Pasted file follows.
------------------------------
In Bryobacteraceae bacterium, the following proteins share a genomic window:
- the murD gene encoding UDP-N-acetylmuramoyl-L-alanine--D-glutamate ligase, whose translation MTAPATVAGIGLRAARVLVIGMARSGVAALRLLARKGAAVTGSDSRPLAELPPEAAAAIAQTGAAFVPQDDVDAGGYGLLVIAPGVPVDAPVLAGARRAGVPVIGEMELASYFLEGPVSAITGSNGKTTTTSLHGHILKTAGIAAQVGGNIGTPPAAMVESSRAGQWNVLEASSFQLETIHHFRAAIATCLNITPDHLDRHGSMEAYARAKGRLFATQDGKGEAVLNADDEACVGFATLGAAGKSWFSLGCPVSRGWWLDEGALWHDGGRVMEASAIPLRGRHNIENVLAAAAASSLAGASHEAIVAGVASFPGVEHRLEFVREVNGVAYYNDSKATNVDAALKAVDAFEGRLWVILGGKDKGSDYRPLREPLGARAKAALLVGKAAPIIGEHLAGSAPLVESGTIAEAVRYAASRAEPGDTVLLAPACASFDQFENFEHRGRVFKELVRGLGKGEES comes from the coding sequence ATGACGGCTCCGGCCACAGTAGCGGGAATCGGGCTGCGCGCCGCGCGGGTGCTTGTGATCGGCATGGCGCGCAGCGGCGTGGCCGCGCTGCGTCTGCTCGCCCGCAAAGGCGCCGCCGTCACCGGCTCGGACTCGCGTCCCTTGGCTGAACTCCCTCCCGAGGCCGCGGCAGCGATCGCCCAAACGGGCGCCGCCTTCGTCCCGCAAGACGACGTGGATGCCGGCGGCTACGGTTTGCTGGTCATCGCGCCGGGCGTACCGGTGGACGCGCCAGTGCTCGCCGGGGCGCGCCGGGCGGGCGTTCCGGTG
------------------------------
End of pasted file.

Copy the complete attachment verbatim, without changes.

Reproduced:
In Bryobacteraceae bacterium, the following proteins share a genomic window:
- the murD gene encoding UDP-N-acetylmuramoyl-L-alanine--D-glutamate ligase, whose translation MTAPATVAGIGLRAARVLVIGMARSGVAALRLLARKGAAVTGSDSRPLAELPPEAAAAIAQTGAAFVPQDDVDAGGYGLLVIAPGVPVDAPVLAGARRAGVPVIGEMELASYFLEGPVSAITGSNGKTTTTSLHGHILKTAGIAAQVGGNIGTPPAAMVESSRAGQWNVLEASSFQLETIHHFRAAIATCLNITPDHLDRHGSMEAYARAKGRLFATQDGKGEAVLNADDEACVGFATLGAAGKSWFSLGCPVSRGWWLDEGALWHDGGRVMEASAIPLRGRHNIENVLAAAAASSLAGASHEAIVAGVASFPGVEHRLEFVREVNGVAYYNDSKATNVDAALKAVDAFEGRLWVILGGKDKGSDYRPLREPLGARAKAALLVGKAAPIIGEHLAGSAPLVESGTIAEAVRYAASRAEPGDTVLLAPACASFDQFENFEHRGRVFKELVRGLGKGEES comes from the coding sequence ATGACGGCTCCGGCCACAGTAGCGGGAATCGGGCTGCGCGCCGCGCGGGTGCTTGTGATCGGCATGGCGCGCAGCGGCGTGGCCGCGCTGCGTCTGCTCGCCCGCAAAGGCGCCGCCGTCACCGGCTCGGACTCGCGTCCCTTGGCTGAACTCCCTCCCGAGGCCGCGGCAGCGATCGCCCAAACGGGCGCCGCCTTCGTCCCGCAAGACGACGTGGATGCCGGCGGCTACGGTTTGCTGGTCATCGCGCCGGGCGTACCGGTGGACGCGCCAGTGCTCGCCGGGGCGCGCCGGGCGGGCGTTCCGGTG